BIG's VIA 57 West, a formal extravaganza addition to the Big Apple's skyline.
Brief analysis on contemporary housing in a global metropolis. London, 30th November, 2020.
Bjarke Ingels is probably the most successful and acclaimed architect of his generation and “Yes is more” was the title that he chose to present the compilation of projects that his office – BIG – Bjarke Ingels Group - had produced during more or less the first decade of its existence. A catchy motto that emerged from taking and modernizing Mies Van der Rohe’s famous “Less is more”. A slogan that also describes their design methodology which involves an extensive data collection phase. The process continues by testing the knowledge gathered and filtering it through a rational thinking - decision making process that aims at obtaining a super specific solution to a given problem. Such process at its best produces non-evident and surprising results.
The culture of congestion
From the mid to late 70s Rem Koolhaas, at the time an emerging architect and intellectual, was carrying out studies at the Institute of Architecture and Urban Studies in New York. The result of Koolhaas research became the content of the famous book “Delirious New York”, where he described Manhattan as a palimpsest, a regular and homogeneous urban grid, on which anything and everything can happen.
In his view, such uniformity of the grid is what makes it extremely flexible and allows for the impredictable to happen without loosing consistency and urban order. It creates order by allowing chaos or caprice to occur in a limited portion of real estate. Each block within the matrix becomes a city in itself and therefore can support a different kind of architecture. This is what Madelon Vriesendorp depicted in the image of the “City of the captive globe”, where a consistent series of zebra painted blocks acted as podiums of the most diverse range of architectural utopias.
Via West 57 is one of those formal extravagances added to the Manhattan grid. It evolves from the combination of two radically opposite typologies. On one hand, the european and traditional low rise city block containing a courtyard and on the other hand, the american-born skyscraper typology. Situated on the river side block between West 57th and West 58th streets, it rises from the ground as a sort of pyramid by means of lifting the corner that sits the closest to the centre of Manhattan. It brings a new pointy addition to the skyline and joins the hundreds of steel and glass needles that form The Big Apple.
This geometric manouvre creates a south-west oriented surface that unites this corner peak and the bottom podium; coincidentally orientating the building towards where the views of the river Hudson are. It permits a big portion of the apartments to look towards the long distance views and brings sunlight into the elongated internal courtyard.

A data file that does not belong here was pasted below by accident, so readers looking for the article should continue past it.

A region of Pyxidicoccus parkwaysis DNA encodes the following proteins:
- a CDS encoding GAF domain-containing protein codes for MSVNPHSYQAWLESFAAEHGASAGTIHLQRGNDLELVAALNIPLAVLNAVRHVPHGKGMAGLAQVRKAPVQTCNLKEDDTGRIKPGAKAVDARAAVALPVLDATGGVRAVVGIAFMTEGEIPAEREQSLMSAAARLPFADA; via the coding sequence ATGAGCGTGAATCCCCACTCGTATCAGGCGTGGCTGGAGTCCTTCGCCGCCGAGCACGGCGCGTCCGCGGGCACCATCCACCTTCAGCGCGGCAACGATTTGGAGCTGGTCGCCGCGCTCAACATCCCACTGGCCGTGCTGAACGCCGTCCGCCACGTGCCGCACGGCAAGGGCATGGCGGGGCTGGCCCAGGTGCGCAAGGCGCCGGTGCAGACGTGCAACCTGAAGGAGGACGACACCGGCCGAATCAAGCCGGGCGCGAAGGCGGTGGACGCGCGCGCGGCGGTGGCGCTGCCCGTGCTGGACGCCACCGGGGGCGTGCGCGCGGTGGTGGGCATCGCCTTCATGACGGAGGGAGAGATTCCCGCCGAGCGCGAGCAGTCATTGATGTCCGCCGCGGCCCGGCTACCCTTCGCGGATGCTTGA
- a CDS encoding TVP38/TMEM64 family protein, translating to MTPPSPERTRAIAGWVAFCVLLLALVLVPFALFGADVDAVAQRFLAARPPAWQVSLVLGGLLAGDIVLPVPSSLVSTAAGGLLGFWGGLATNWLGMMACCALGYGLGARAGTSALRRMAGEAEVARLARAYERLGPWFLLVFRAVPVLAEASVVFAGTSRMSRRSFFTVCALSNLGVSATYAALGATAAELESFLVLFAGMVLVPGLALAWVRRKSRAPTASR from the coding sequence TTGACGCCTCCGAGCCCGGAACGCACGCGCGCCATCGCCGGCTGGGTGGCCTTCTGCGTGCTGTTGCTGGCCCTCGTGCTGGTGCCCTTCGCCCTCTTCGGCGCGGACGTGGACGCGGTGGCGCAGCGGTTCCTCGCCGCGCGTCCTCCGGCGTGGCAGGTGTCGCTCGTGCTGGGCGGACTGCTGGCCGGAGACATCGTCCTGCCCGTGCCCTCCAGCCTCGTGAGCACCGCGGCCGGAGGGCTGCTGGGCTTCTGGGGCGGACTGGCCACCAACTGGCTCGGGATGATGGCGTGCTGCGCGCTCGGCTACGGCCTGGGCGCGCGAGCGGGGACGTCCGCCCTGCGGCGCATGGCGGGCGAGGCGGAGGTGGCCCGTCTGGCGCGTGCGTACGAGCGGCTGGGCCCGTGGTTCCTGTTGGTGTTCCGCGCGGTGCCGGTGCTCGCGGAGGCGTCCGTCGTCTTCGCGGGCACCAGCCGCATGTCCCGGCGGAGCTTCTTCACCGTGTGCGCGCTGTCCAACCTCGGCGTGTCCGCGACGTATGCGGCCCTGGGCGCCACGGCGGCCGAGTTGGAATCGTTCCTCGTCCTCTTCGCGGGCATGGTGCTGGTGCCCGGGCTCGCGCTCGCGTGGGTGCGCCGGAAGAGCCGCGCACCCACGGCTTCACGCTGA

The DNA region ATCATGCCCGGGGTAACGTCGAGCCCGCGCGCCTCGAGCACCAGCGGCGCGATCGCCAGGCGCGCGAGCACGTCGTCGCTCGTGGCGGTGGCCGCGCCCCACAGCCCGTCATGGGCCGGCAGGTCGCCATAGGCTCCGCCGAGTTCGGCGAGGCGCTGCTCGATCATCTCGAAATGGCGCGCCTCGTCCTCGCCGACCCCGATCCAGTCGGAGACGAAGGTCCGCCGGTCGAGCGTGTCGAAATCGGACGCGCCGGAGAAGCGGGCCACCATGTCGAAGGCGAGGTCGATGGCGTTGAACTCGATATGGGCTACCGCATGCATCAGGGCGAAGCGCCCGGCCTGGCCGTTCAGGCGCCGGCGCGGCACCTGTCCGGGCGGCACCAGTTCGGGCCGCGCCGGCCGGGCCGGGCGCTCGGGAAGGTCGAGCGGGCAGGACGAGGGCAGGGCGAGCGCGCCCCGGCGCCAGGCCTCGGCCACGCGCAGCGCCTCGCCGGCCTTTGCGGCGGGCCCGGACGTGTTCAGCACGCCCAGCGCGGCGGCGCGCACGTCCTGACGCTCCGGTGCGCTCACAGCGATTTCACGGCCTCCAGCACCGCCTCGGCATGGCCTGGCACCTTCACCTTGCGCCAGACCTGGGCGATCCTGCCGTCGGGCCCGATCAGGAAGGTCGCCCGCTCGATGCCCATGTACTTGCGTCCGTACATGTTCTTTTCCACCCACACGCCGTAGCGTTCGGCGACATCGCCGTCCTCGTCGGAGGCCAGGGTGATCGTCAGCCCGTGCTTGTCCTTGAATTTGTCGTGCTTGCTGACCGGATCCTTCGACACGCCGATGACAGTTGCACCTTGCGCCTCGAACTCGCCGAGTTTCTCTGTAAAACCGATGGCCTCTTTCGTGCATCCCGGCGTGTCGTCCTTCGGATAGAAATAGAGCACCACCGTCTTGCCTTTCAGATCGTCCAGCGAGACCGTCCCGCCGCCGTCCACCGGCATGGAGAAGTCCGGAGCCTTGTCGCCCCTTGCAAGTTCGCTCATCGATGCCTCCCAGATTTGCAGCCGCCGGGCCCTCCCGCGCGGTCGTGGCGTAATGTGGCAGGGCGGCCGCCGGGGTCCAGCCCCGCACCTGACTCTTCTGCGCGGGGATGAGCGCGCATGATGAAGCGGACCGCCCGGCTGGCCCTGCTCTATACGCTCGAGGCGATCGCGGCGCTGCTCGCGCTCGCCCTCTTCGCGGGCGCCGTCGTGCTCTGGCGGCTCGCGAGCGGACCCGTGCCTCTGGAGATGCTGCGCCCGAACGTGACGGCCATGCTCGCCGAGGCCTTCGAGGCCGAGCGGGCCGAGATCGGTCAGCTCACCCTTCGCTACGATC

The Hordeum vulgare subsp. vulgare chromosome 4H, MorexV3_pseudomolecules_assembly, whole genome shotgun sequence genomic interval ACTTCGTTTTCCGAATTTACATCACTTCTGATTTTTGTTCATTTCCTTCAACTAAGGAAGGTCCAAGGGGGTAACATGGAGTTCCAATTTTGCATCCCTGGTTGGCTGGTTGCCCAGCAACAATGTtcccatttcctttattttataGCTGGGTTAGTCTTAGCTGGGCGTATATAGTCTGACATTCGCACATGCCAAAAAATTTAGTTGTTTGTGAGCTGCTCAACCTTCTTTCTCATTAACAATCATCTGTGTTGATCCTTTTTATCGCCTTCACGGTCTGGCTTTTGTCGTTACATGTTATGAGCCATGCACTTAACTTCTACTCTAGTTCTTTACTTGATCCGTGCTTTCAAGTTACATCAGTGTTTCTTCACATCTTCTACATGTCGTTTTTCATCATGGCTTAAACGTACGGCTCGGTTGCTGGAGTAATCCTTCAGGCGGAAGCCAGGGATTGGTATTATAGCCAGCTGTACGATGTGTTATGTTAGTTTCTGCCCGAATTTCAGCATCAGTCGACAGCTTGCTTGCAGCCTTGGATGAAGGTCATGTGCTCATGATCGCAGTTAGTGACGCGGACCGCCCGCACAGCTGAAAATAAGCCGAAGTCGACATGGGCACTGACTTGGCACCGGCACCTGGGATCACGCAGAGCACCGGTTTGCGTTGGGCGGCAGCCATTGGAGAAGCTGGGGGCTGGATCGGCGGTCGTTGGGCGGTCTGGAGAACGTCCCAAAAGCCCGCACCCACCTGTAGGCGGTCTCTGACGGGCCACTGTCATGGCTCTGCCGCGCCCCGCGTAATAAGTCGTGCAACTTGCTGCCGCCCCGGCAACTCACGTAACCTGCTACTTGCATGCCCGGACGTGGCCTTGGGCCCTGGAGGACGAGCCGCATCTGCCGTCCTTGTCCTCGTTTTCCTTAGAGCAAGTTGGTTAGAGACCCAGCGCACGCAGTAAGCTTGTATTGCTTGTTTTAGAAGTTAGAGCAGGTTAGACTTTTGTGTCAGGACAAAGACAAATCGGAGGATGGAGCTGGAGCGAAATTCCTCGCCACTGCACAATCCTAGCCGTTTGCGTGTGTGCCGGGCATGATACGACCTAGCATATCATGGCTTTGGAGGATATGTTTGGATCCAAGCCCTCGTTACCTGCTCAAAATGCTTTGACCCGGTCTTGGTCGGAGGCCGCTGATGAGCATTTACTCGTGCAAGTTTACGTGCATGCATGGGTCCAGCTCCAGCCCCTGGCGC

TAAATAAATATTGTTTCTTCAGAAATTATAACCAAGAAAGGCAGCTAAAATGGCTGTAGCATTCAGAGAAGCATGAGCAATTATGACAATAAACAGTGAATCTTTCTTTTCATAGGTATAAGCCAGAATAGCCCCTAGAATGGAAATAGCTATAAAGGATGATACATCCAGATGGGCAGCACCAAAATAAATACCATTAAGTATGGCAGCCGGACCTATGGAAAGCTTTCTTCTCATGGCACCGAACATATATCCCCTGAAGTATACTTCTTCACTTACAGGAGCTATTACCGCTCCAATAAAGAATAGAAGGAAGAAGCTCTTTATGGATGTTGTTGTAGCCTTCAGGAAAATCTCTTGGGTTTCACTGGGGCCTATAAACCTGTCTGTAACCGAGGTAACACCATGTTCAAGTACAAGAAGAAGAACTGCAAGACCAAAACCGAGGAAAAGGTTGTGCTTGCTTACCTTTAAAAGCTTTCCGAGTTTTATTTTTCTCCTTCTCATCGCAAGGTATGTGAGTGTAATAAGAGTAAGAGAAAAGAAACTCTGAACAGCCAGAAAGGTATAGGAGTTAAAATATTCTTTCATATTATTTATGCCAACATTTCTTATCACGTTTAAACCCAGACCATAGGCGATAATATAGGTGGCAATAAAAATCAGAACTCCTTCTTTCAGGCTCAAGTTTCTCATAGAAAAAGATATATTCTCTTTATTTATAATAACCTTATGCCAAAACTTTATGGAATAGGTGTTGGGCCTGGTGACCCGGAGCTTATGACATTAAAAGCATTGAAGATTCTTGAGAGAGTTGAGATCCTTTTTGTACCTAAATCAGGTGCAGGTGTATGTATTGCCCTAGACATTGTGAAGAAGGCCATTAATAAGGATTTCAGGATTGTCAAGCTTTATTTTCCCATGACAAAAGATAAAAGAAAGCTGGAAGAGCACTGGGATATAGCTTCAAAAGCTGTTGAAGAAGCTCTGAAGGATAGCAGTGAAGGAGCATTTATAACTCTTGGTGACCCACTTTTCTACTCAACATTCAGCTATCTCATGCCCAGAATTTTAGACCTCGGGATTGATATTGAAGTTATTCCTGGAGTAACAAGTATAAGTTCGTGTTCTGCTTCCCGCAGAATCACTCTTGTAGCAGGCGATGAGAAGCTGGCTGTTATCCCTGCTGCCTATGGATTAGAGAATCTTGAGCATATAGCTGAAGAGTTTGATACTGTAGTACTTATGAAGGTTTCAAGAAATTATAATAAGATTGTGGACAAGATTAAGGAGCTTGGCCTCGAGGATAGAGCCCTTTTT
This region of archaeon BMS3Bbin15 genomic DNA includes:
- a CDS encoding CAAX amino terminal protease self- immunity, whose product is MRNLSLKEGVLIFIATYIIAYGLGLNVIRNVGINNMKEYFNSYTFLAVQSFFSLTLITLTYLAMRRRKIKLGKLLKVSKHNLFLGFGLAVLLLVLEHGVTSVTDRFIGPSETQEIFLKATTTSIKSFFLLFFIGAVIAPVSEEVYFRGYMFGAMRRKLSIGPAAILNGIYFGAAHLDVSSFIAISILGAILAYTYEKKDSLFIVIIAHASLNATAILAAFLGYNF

How to occupy an urban mountain
Perhaps, the weakest points of the design of this building are the repetitive nature of the planar façades and the conventional strategy to resolve the plan. Here, efficiency has been taken to the extreme. The central spine that serves the aparments located either side of it turns into endless dark corridors with very little interest. Possibly the only virtue of these corridors resides in maximizing the number of apartments served per core - happy days for the cost consultant...
But design is a continuous negotiation and balance of multiple forces and perhaps, these two weaker points from a design perspective were the key factors to make this whole real estate operation viable. It is hard to judge from the point of view of the audience. One can only guess what it actually drove these decisions.
On the other hand, the complex geometry of the hyperbolic surface creates multiple singular opportunities to design a vast array of different layouts for the apartments. From studio apartments to the bigger 4 bedroom types. Different spatial arrangements are proposed throught the entire volume, achieveing a truly diverse mix of both real estate offer, and in turn, sociological mix – even if it is only in the number of occupants of each apartment. The courtscraper can cater for the single individual as well as for the conventional 4 members family.
20th century avantgarde concepts for the 21st century real estate market.
This urban mountain of apartments cladded in glass and light grey metal panels complements its residential programme with an ample array of amenities for its inhabitants, just like the Eastern Germany and Soviet Housing neighbourhoods did in the past. From the typical gym room and bycicle storage to the cinema theatre, basketball court, poker room, toddlers room and even library and co-working space. A glamorous community in the middle of Manhattan
It is curious to see how 21st century high end developers absorve ideas that were once proposed for the working class by the avantgarde architects of the 20th century. The often criticised residential experiments built across Europe to solve the housing crisis during the years after World War have found a new expression in the form of luxury condos. And Via 57 West occupies a block of Manhattan, the epicentre of the modern capitalist world. Rent prices for a studio apartment start at $3000 per month. Who’s in?